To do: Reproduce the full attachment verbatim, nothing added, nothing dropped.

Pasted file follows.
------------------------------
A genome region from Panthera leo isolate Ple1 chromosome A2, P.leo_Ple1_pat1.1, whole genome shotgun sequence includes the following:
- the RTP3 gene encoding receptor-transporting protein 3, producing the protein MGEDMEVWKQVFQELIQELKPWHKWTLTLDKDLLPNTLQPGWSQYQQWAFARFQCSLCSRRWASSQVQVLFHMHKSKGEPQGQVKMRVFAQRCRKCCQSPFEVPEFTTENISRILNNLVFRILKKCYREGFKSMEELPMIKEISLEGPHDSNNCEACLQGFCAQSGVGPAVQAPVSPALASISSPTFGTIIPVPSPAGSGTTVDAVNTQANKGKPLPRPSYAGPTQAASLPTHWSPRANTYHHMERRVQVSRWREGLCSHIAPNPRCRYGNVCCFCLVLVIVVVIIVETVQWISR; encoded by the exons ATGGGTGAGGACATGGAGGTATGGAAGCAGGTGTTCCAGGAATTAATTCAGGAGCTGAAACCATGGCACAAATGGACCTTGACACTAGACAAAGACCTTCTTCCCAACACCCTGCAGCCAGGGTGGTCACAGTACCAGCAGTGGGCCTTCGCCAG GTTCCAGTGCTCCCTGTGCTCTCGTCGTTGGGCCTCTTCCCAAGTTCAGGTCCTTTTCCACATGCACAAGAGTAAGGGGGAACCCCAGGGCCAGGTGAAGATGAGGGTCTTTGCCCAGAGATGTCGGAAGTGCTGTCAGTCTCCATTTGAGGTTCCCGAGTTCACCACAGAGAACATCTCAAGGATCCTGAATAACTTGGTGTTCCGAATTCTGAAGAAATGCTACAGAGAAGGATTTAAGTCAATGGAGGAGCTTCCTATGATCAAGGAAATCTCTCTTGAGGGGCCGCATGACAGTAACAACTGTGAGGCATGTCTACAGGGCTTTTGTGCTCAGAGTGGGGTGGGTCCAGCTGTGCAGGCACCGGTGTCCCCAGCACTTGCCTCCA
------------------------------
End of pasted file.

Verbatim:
A genome region from Panthera leo isolate Ple1 chromosome A2, P.leo_Ple1_pat1.1, whole genome shotgun sequence includes the following:
- the RTP3 gene encoding receptor-transporting protein 3, producing the protein MGEDMEVWKQVFQELIQELKPWHKWTLTLDKDLLPNTLQPGWSQYQQWAFARFQCSLCSRRWASSQVQVLFHMHKSKGEPQGQVKMRVFAQRCRKCCQSPFEVPEFTTENISRILNNLVFRILKKCYREGFKSMEELPMIKEISLEGPHDSNNCEACLQGFCAQSGVGPAVQAPVSPALASISSPTFGTIIPVPSPAGSGTTVDAVNTQANKGKPLPRPSYAGPTQAASLPTHWSPRANTYHHMERRVQVSRWREGLCSHIAPNPRCRYGNVCCFCLVLVIVVVIIVETVQWISR; encoded by the exons ATGGGTGAGGACATGGAGGTATGGAAGCAGGTGTTCCAGGAATTAATTCAGGAGCTGAAACCATGGCACAAATGGACCTTGACACTAGACAAAGACCTTCTTCCCAACACCCTGCAGCCAGGGTGGTCACAGTACCAGCAGTGGGCCTTCGCCAG GTTCCAGTGCTCCCTGTGCTCTCGTCGTTGGGCCTCTTCCCAAGTTCAGGTCCTTTTCCACATGCACAAGAGTAAGGGGGAACCCCAGGGCCAGGTGAAGATGAGGGTCTTTGCCCAGAGATGTCGGAAGTGCTGTCAGTCTCCATTTGAGGTTCCCGAGTTCACCACAGAGAACATCTCAAGGATCCTGAATAACTTGGTGTTCCGAATTCTGAAGAAATGCTACAGAGAAGGATTTAAGTCAATGGAGGAGCTTCCTATGATCAAGGAAATCTCTCTTGAGGGGCCGCATGACAGTAACAACTGTGAGGCATGTCTACAGGGCTTTTGTGCTCAGAGTGGGGTGGGTCCAGCTGTGCAGGCACCGGTGTCCCCAGCACTTGCCTCCA